Best Practices for Independent Pharmacy Inventory Management

pharmacist looking at medication stock

An independent pharmacy is only as good as its inventory, so it makes sense to manage it effectively. Knowing how to trim the fat off your inventory management practices can keep your pharmacy leaner, more effective, and more financially stable as well as support your customers’ needs first.

Know Your Customers

The first step of really managing your pharmacy inventory well is knowing your customers and what their needs really are—not just what you hypothesize they might be.

As a small, independent pharmacy, you have a unique ability to connect with customers one-on-one, which is something a large chain can’t really compete with. There are several ways to get a more accurate idea of the medications that are actually being sold at your pharmacy that also increase your profitability and social collateral.

  • Run daily, weekly, and monthly reports from your medication-tracking CRM or billing software.

Take a look at the prescriptions and over-the-counter medications that are moving quickly, as well as the ones that are harder to sell. You need about 15 data points to start accurately identifying trends such as frequently ordered products and slow sellers, but even more to identify seasonal or yearly trends. Patience and dedication are crucial to collecting this data, but it means you’ll be better prepared next year without over-ordering.

  • Do quarterly reviews with staff regarding general trends.

Your pharmacists and pharmacy techs are on the ground floor when it comes to getting anecdotal evidence about what is hot and what is not. Every few months, have them share their insights as to what they’re seeing increased need for, and what has been sitting on the shelves. These can also be added to your data points to develop a good overall idea of what the dispersing trends are in your area and for your particular clientele.

  • Enlist your customers’ help

Customers who have special medication needs—those who only order rarely-used or expensive medications a few times a year—are often happy to help you know exactly when to order what they need so that you are not investing too highly in these medications. In your CRM, set reminders to check in with them every quarter to find out when they will be needing to restock their supply so that you are prepared to serve them when they need it most.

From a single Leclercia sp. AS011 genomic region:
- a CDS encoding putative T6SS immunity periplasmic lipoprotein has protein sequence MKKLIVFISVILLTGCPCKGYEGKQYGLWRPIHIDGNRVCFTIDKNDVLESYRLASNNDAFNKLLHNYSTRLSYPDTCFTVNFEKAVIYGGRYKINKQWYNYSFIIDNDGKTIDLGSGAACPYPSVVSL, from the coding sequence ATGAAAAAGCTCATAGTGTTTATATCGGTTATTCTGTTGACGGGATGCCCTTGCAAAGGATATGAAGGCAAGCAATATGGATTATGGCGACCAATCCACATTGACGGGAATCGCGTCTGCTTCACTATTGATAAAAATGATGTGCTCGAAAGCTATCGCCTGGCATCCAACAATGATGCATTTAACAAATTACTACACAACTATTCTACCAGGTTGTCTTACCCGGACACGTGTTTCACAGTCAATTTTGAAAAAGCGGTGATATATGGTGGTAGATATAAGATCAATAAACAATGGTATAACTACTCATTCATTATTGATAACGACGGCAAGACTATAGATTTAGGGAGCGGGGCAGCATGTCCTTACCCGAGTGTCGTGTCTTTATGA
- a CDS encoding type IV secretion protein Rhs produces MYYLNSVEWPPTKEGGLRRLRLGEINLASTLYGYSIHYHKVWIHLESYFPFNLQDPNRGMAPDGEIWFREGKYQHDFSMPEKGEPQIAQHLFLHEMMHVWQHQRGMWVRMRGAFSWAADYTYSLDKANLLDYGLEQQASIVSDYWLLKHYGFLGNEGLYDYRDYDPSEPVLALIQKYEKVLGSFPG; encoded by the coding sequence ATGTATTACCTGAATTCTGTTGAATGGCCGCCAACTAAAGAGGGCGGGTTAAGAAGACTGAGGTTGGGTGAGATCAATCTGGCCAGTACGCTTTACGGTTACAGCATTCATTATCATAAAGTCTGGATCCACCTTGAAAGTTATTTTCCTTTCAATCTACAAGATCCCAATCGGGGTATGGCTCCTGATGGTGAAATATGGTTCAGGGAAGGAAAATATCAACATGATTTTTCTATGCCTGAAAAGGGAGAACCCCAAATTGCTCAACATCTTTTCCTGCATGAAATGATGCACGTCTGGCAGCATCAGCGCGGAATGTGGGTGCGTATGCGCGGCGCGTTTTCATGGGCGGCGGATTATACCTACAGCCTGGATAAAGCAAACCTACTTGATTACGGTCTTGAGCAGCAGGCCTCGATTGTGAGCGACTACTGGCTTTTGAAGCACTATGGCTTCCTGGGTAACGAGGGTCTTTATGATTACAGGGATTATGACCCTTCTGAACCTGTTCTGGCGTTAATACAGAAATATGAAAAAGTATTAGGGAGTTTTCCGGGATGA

Stock Well, Stock Flexibly

Once you know what your customers need, you need to consider flexible solutions to making sure their needs are met in a way that keeps your business at the perfect balance of “just enough, but not too much.” This is done through flexible stocking—a combination of stock rotation, early-response ordering, and value-driven purchasing.

  • Know your inventory

Despite your best efforts, there may be medications languishing on your shelves that are taking up valuable shelf space where another medication could be turning a profit. Consider doing a weekly stock check with your employees looking for expired or nearly-expired medications that can be resold back to the manufacturer. Also identify slow-moving stock that could be pulled to make room.

  • Balance value with expense

It is tempting to purchase stock from secondary suppliers, especially when the profit margins are nearly double those of your primary contract suppliers. While there are some deals too good to pass up, consider that sticking with your primary contracts can earn you rebates that, in the long run, make up for the value lost on the initial sticker price.

In addition, low-cost sometimes means low-quality, and that can have expensive long-term consequences for your independent pharmacy. Make sure that every supplier is Verified-Accredited Wholesale Distributors, or VAWD-certified, through the National Association of Boards of Pharmacy (NABP).

  • Stock slowly

Product surplus means that huge amounts of the money you’ve invested in medications is not driving profit. This is especially risky in the first few years of your independent pharmacy when you know you need medications, but you may not know exactly how much or how quickly they will move.

Instead of stockpiling, make smaller, regular orders that allow you to stock with stability over time. Also, consider that some medications—your base stock, or medications that are your daily bread and butter—can and should be ordered in large quantities, while others—your “safety” stock, should be ordered as infrequently as possible.

The More You Know, the Better Your Inventory Management

As you gather data and anecdotal evidence about your particular area and customers, you will have a better idea of how to remain flexible in managing your inventory. You can also leverage technology to help gather information and assist you in sending refill reminders, customer surveys, and gathering the hard data to define whether your independent pharmacy business model is profitable or not.